Travel Documents 15:Rectifier

Rectifier – The Electric Man: An After the Crash Superhero Novel

Brian Howard
Genre: Dystopian, superhero, adventure

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The Dust Cover Copy

Oliver Stewart just wanted to be left alone after his life fell apart. He never expected to be kidnapped by a secret lab and dumped in a mass grave, left for dead as a failed experiment.

Except it didn’t fail.

Now he can control electricity.

When the people he feels most responsible for, some only teenagers, are abducted by the same men in their van, the clock ticks down before they end up dead–or worse.

To save them he’ll have to confront his most shameful mistakes, find the lab to mount an impossible rescue, and pick sides in a vicious gang war with far-reaching implications.

This gritty, must-read adventure is the second book in the After the Crash superhero series but stands alone as a complete story.

The Deets

The Scene

Worldbuilding

Howard bases this near-future adventure in a very real look at our current cities from the bottom rung. On top of this painfully honest view of what it’s like to live as one of society’s discards, he layers mystery, bloodshed, adventure, and maybe a little heroism.

If you’re a fan of Luke Cage or Daredevil, this one is up your alley (pardon the pun).  The world setup follows similar tropes: reluctant heroes forced into Great Responsibility, and other people unexpectedly given the power to carry out all their vengances and finding they’re the villans.  All characters in this world are flawed. But some flaws are more redeemable than others. And some people make choices that turn them from broken men into heroes.

This story also goes down the Daredevil route of over-the-top casting for the street gangs, overlaying the very real problem of violence in the streets with a bit of dark humor. There’s also more than a taste of well-done parody in the way Oliver, the protagonist, is presented with the best attempt at a superhero suit that his cobbled-together group of other homeless folks could manage. But the trappings are the sugar that lets readers get the medicine down: we as a society treat some people as things to be dealt with. There are psychopathic doctors who treat people pulled off the street as lab mice, sure. But there are also cops who don’t give a homeless man enough time to pick up his shoes when they’re evicting him from his squat. And-perhaps most painfully of all-there’s you and me; the pedestrians who cross the street to avoid dealing with the homeless. The city people who pretend they can’t see the huddled man in the corner of the doorway. The everyday people who pretend it can’t happen to them.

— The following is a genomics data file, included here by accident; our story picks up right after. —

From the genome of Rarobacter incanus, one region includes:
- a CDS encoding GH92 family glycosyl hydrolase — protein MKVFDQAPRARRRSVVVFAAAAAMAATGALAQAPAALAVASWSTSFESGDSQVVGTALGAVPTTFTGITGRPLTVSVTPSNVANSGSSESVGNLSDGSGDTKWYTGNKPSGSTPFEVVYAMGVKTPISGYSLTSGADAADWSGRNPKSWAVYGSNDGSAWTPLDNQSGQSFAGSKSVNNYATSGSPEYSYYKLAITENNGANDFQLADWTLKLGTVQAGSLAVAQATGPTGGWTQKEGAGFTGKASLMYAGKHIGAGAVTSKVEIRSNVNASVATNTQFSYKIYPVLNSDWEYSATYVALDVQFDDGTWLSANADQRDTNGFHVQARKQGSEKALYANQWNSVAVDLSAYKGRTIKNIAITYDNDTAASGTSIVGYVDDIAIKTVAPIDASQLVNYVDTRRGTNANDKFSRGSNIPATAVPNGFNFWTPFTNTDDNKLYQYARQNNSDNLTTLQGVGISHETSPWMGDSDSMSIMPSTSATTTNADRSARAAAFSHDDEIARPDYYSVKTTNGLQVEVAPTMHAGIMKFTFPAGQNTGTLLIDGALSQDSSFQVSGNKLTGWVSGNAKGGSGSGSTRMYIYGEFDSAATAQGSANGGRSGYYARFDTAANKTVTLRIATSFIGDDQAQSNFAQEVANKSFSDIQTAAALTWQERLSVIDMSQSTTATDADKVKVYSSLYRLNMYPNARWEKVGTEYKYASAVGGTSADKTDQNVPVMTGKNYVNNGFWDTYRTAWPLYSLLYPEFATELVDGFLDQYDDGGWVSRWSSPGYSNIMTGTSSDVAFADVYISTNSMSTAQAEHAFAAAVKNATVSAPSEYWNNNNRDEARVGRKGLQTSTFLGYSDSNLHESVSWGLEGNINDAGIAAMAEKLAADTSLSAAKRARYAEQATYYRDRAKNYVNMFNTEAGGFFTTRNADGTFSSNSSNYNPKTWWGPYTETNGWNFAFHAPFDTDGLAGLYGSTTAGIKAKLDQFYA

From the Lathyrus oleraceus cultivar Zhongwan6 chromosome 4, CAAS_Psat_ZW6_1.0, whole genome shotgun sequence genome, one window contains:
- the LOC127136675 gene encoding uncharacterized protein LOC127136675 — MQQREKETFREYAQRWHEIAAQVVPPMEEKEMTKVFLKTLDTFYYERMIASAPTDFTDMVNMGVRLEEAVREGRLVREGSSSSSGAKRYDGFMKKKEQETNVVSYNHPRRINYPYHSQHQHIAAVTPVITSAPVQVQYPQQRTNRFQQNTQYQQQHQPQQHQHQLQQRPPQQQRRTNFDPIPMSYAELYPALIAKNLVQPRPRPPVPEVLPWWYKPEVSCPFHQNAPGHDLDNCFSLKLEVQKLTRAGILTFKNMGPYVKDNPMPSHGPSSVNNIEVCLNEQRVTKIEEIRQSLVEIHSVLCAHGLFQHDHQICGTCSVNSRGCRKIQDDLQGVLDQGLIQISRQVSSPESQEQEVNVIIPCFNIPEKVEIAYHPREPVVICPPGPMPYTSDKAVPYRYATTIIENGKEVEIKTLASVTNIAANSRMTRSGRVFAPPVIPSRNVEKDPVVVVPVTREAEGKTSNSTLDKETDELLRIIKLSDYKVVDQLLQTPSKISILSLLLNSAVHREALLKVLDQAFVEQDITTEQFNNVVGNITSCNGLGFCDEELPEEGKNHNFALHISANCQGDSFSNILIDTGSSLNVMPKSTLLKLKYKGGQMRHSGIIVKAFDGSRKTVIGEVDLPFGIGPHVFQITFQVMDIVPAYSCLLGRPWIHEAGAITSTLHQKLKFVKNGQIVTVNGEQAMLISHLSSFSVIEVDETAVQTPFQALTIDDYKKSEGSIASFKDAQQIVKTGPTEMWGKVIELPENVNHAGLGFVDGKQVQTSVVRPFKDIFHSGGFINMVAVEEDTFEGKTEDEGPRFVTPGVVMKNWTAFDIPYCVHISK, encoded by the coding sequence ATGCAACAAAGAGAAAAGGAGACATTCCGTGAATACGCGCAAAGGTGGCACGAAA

This book explores the fact that every person-even the homeless, smelly, yelling guy on the corner-deserves to be seen, to be treated as a human with human rights and dignity.

The Crowd

Characterization

The unflinching nature of the characterization in this story is like a cold shower after a hot day. There’s no greasy sentimentality here. There’s no magical redemption. But there are characters who have fallen all the way down the ladder of life and are, slowly, decision by decision and day by day, starting to rise.
This is what I love about Rectifier: what distinguishes the evil from the good is the honesty they have with themselves. Characters who face their own mistakes and work to repair them become better for it. Those who tell themselves they have good reasons go from dark to darker with each decision.

This contrast is embodied in the main characters: Oliver, who knows exactly what he’s done and wants to make it right, and Maria, who also knows what she’s done and sees it as a necessary means to a better end. Terry Pratchett said it best: ‘evil begins when you start seeing people as things.’
Where Oliver continually tries to care for people, Maria starts cultivating valuable things.

The most powerful interactions were, for me, between the characters Oliver feels he has wronged and himself. In these scenes Howard is a master, painting a delicate and compassionate but starkly honest picture of what relationships are, for better and worse, and what internal wounds can push those who carry them to do.

The Lingo

Writing Style

If this was a graded project, I’d give it a B- for overall style. Still completely enjoyable, no question about that, but needing that last little polish. There were a handful of irritating typos that pulled me out of the story, but nothing major. The general structure is well-paced and the style generally evocative, but at times the reader feels alienated from the general story as Oliver becomes lost in his own mind or Maria becomes more and more involved in her own thought processes and less involved with her surroundings. It’s great character building, but a little distracting as a writing style.
The style did depend heavily on tropes a la Daredevil, but like Daredevil the pulp aspect is intentional and makes readers grin, even when they’re rolling their eyes. And the interweaving of difficult social issues with alien ships, secret experiments and crazy street gangs gets an A+

 

The Moves

Plot

A nicely paced and well-done romp through Superhero City’s gritty underbelly. There was always plenty of action to keep the reader engaged, but never so much that it blended into one long fight scene. Time was carefully taken out to allow for world building, character dynamics and humanity in all its many forms and moods. A well designed and nicely timed narrative that makes characters earn their rewards, with satisfying payoffs in the end.

 

Overall Rating

Well, now that they canceled Luke Cage, you’ve got your replacement!